The answer is Medianet, which in conjunction with a Cisco network can provide an innovative solution for two very different real life problems. In Part 1 of this 2 Part blog we’re going to discuss how customers can use Medianet Metadata to provide a robust QoS mechanism for the WebEx cloud service within their Enterprise Networks. Keep an eye out for Part 2 where we’re going to take a look at how we can extend Medianet’s Mediatrace capability to Cisco’s 79XX, 89XX and 99XX IP Phone portfolio. I’ll also point out the benefits for each of these completely different Medianet use cases.
WebEx is a SaaS Conferencing service providing web based data, audio and video conferencing for millions of users. As it’s a cloud service, it’s inherently secure and in a lot of use cases it will tunnel all its media streams within HTTPS. That’s great for secure transport, but it’s resultantly challenging to map the constituent parts of the WebEx application into a granular Enterprise QoS policy. Why would we want to do that anyway? Isn’t it good enough to mark all the WebEx traffic the same? As the saying goes, there is a method to our madness.The tunnelled WebEx traffic contains control packets, data-sharing traffic and possibly VoIP, which are relatively low bandwidth media streams. On the flip side any tunnelled video traffic will likely be bandwidth hungry by nature. The challenge we want to circumvent is how to ensure the WebEx video traffic does not “swamp” the other types of meeting traffic. Ultimately, we want to allow end users to enable the video service they have paid for, without the risk of video having a negative impact on the overall quality of the online conference. We do everything with the end user in mind to make sure you have the best possible experience.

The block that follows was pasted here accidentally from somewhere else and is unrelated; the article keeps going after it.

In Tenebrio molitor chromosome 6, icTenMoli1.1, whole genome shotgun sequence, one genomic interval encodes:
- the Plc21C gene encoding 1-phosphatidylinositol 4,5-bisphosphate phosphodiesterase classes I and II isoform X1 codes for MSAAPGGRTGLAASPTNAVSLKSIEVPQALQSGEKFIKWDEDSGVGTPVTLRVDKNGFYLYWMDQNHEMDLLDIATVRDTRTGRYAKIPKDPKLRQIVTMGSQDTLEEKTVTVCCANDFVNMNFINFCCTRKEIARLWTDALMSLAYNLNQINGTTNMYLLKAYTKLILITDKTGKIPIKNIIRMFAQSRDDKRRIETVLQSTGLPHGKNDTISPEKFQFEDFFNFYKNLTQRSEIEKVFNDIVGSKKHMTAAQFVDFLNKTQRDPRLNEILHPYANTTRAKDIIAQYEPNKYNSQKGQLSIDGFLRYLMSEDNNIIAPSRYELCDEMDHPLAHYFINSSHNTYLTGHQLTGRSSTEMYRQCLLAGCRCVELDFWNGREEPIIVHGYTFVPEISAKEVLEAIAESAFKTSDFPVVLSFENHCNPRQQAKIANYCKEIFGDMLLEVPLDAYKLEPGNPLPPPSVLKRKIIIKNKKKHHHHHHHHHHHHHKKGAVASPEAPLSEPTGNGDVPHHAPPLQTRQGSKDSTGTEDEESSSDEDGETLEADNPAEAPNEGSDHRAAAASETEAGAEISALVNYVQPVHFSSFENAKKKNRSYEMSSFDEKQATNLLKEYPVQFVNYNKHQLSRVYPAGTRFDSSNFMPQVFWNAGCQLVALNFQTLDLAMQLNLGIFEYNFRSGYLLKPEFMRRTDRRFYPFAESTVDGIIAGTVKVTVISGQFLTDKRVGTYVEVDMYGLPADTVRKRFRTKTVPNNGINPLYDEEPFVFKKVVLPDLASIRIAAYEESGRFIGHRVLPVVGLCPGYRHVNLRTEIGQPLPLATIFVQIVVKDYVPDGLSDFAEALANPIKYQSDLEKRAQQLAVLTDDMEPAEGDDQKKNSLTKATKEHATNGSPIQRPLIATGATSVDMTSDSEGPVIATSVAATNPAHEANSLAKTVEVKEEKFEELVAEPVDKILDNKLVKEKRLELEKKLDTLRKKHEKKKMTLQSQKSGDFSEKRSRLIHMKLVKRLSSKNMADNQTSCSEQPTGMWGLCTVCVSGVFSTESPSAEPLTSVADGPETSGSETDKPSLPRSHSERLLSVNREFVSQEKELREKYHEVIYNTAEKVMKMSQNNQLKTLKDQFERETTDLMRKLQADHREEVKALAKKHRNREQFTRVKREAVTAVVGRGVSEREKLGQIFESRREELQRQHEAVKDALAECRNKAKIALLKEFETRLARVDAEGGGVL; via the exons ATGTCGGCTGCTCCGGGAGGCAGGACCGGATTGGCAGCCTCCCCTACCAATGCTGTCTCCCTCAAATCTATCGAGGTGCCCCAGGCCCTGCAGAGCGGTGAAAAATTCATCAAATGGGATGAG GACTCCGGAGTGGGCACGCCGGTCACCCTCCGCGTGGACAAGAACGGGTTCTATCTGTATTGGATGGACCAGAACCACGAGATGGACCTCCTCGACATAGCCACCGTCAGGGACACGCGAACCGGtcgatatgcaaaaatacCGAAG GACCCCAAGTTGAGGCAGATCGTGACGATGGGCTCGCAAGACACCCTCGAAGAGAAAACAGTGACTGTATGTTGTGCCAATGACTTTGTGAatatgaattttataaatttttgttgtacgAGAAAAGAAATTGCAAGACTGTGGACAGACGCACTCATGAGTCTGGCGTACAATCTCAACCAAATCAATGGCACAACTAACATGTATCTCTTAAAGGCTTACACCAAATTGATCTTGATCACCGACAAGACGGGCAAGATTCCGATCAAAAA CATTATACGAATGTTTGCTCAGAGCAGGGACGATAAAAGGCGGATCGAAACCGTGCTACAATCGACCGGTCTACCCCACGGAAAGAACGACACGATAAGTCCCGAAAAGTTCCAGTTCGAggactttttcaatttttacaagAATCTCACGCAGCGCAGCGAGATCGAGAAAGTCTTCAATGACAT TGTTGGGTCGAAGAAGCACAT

For those of you that don’t know, a WebEx client can generate Medianet Metadata. In simple terms, Metadata is a way for a Cisco application to announce itself to a Cisco network. In the case of WebEx, different Metadata packets are transmitted onto the network, uniquely identifying all the component media streams (including video) that comprise a WebEx conference. This allows a Cisco network to useWebEx Metadata to differentiate between any WebEx traffic types, even when securely tunnelled over a HTTPS connection. The figure below provides an illustration of the different Metadata packets that will be generated for different types of WebEx traffic.
Figure 1 – Identifying Different Flows using Metadata
Doctors at Carilion Clinic, a hospital in southwest Virginia, are getting a productivity boost with their medical applications. They can complete their cardiology study a lot faster than before because they can review real-time diagnostic imaging files much faster and more reliably.
You see, real-time data is getting a lot of attention in the industry lately. Using analytics and real-time data effectively, people can discover hidden patterns and new clues for better and more timely decisions. This is very exciting. But first thing first. People often have to answer this challenging question: is the captured data, which is often complex and huge in size, dependable enough to begin with?
As an example, imagine that you were having a critical video conversation with a business partner. You were going to make a major decision based on the outcome of this conversation. Would you be confident enough with your decision if the voice and the image stream were messed up as seen below on the left? And would your confidence level be hugely boosted when the voice was clear and the image was sharp as seen on the right?